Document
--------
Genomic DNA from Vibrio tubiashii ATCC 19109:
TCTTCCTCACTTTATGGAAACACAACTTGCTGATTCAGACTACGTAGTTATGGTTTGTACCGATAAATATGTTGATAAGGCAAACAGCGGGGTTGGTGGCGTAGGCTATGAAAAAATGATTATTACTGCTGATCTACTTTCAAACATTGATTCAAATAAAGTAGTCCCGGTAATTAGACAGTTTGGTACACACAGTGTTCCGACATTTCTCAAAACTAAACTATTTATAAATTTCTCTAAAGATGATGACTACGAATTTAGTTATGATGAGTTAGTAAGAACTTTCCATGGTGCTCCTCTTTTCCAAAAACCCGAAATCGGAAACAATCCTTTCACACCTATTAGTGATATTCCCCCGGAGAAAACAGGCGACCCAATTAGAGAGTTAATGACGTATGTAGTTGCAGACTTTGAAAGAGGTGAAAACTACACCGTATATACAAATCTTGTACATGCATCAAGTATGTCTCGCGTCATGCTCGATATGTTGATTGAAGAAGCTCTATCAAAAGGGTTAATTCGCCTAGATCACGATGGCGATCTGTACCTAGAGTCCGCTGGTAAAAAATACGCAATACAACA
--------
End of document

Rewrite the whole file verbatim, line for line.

Genomic DNA from Vibrio tubiashii ATCC 19109:
TCTTCCTCACTTTATGGAAACACAACTTGCTGATTCAGACTACGTAGTTATGGTTTGTACCGATAAATATGTTGATAAGGCAAACAGCGGGGTTGGTGGCGTAGGCTATGAAAAAATGATTATTACTGCTGATCTACTTTCAAACATTGATTCAAATAAAGTAGTCCCGGTAATTAGACAGTTTGGTACACACAGTGTTCCGACATTTCTCAAAACTAAACTATTTATAAATTTCTCTAAAGATGATGACTACGAATTTAGTTATGATGAGTTAGTAAGAACTTTCCATGGTGCTCCTCTTTTCCAAAAACCCGAAATCGGAAACAATCCTTTCACACCTATTAGTGATATTCCCCCGGAGAAAACAGGCGACCCAATTAGAGAGTTAATGACGTATGTAGTTGCAGACTTTGAAAGAGGTGAAAACTACACCGTATATACAAATCTTGTACATGCATCAAGTATGTCTCGCGTCATGCTCGATATGTTGATTGAAGAAGCTCTATCAAAAGGGTTAATTCGCCTAGATCACGATGGCGATCTGTACCTAGAGTCCGCTGGTAAAAAATACGCAATACAACA